New Report Finds Naturally Occurring Methane in Groundwater in Southern Tier County

Another study on groundwater in the Southern Tier of New York was recently completed by researchers from Cornell University. The study looked at 113 water well samples in Chenango County, New York during the spring of 2012. Like many of the other groundwater studies completed in both New York and Pennsylvania, the study found naturally occurring methane in the groundwater.

The study looked to establish a baseline for groundwater quality in the region prior to any shale development coming into the state. It also tracked the origin of methane and looked to see if it correlated with existing conventional wells in the region. Researchers found that there was no link, stating:

“Statistical comparison of methane concentration and δ13C-CH4 using the Mann–Whitney non-parametric test indicated no significant difference (p = 0.29; p = 0.48) ( Fig. 4a and e) between the distribution of samples less than 1 km (n = 8) and greater than 1 km (n = 105) from an existing natural gas well.”

“When examining possible environmental drivers of the methane patterns, methane was not significantly correlated to proximity to gas wells.

Here are some additional findings from the study:

  • 31 water wells exceeded the Environmental Protection Agency Secondary Maximum Contaminant Level for manganese.
  • 1 water well exceeded the Environmental Protection Agency Secondary Maximum Contaminant Level for Chloride.
  • 1 water well exceeded the Environmental Protection Agency Maximum Contaminant Level for barium.
  • 63 of the water wells had low amounts of methane concentrations, which fell under 0.01 mg L.

Findings on naturally occurring barium are important because the presence of barium is often mistakenly assumed to be from contamination from oil and gas development.  This study is the latest in a string of studies that have shown high levels of barium and other naturally occurring minerals prior to any development.

Groundwater tests in New York and across the border in Pennsylvania are important in establishing a baseline for water quality in the region. It has also given landowners a look at the existing water quality issues they’ve had without even knowing. For example, a groundwater study in Pike County, Pennsylvania revealed naturally occurring methane in several water wells. What’s interesting about Pike County is that, like New York State, it too has a moratorium on shale development.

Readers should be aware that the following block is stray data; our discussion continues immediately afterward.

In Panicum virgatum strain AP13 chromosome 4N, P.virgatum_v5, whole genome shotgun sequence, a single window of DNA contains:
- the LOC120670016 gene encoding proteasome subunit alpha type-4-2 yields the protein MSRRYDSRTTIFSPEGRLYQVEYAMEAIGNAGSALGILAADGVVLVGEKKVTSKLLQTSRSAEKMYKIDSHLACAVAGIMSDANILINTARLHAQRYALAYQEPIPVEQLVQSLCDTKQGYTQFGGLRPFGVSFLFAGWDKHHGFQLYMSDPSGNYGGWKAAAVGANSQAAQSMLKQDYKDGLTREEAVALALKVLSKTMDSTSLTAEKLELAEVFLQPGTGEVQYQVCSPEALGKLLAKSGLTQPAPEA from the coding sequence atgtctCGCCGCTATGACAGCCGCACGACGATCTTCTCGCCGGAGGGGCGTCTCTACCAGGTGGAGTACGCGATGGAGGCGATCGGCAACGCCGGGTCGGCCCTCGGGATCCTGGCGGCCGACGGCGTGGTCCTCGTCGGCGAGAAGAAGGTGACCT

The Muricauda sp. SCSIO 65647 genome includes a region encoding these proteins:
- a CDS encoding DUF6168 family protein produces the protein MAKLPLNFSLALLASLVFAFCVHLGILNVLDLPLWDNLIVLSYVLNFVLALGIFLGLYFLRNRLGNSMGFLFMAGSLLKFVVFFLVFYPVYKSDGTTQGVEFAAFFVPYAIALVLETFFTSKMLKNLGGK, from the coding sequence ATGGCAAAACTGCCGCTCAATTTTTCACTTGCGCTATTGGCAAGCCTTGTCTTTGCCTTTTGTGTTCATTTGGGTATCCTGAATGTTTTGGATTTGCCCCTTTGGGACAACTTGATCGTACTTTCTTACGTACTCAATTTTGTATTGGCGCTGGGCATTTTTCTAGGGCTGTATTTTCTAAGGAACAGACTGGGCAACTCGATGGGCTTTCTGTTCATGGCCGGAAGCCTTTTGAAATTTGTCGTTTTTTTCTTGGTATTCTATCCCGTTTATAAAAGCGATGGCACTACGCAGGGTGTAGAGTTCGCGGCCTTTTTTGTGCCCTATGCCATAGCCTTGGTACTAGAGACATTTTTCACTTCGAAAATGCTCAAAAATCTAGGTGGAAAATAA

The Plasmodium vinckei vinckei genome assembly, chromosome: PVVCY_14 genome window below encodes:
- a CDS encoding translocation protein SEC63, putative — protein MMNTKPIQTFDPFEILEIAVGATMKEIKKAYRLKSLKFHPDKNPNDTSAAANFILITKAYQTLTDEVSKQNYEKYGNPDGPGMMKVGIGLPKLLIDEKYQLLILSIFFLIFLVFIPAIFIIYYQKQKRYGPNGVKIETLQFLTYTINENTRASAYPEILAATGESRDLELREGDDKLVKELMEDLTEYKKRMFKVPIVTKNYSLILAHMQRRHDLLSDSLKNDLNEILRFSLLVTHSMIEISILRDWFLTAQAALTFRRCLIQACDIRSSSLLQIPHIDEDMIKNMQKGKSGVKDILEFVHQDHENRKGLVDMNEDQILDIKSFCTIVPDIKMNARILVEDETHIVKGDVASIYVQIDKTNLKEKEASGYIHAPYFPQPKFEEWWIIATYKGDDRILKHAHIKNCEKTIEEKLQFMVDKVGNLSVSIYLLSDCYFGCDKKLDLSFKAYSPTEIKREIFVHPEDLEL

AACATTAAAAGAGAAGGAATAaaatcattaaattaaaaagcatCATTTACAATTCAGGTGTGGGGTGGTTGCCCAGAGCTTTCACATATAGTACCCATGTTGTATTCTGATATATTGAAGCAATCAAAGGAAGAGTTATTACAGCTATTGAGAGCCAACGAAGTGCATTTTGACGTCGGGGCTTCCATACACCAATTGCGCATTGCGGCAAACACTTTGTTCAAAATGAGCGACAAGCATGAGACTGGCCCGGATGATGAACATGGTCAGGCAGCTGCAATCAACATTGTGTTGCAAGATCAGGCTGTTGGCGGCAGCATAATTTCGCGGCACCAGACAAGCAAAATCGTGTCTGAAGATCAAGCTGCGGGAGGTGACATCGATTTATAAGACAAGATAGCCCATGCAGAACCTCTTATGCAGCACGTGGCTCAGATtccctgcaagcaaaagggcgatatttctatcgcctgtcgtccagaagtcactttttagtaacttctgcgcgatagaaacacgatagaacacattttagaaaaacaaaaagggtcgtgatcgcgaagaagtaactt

Previous groundwater studies in New York and Northeast Pennsylvania can be found here, here, here and here.


  1. Fred says:

    Trace amounts of methane are sometimes found in wells, often due to decaying matter in groundwater structures which may create methane, sometimes due to old conventional wells leaking into the ground water, and sometimes due to naturally occurring communication between deposits and the ground water table. This fact does nothing to diminish the occurrences of vast amounts of methane and other contaminants in water that previously had little or no methane for decades, within weeks months or years of gas drilling activities. 2 plus 2 = 4. If the industy believes that occurrences are so low, why are they not willing to accept the financial risk for all consequences of contamination? Why have gas companies denied contamination of ground water supplies despite irrefutable evidence of contamination by constitutents in water used for fracking that do not naturally occur in the earth? Irresponsibility of players in this industry, and the industries continued desire to avoid responsibilty, prevent legislation to create proper responsibilty and act in secrecy when clearly there is no need for secrecy other than to prevent the public from perfecting rightful claims for damage. I suggest that the industry protests to much and refuses to accept responsibility too often. People are being financially wiped out as a result of the incidence of leakage, no matter how insignificant. If the gas industry is so responsible, why did the gas industry not condemn actions by Cabot? The industry lacks any credibilty.


  1. […] This picture was published in the August, 1980 issue of National Geographic magazine, long before fracking was a household word anywhere in the world. It was also taken in Minnesota, a long way from any drilling activity. It demonstrates natural gas often flows naturally into water wells, without any fracking whatsoever, as recent reports from the Southern Tier have also noted. […]

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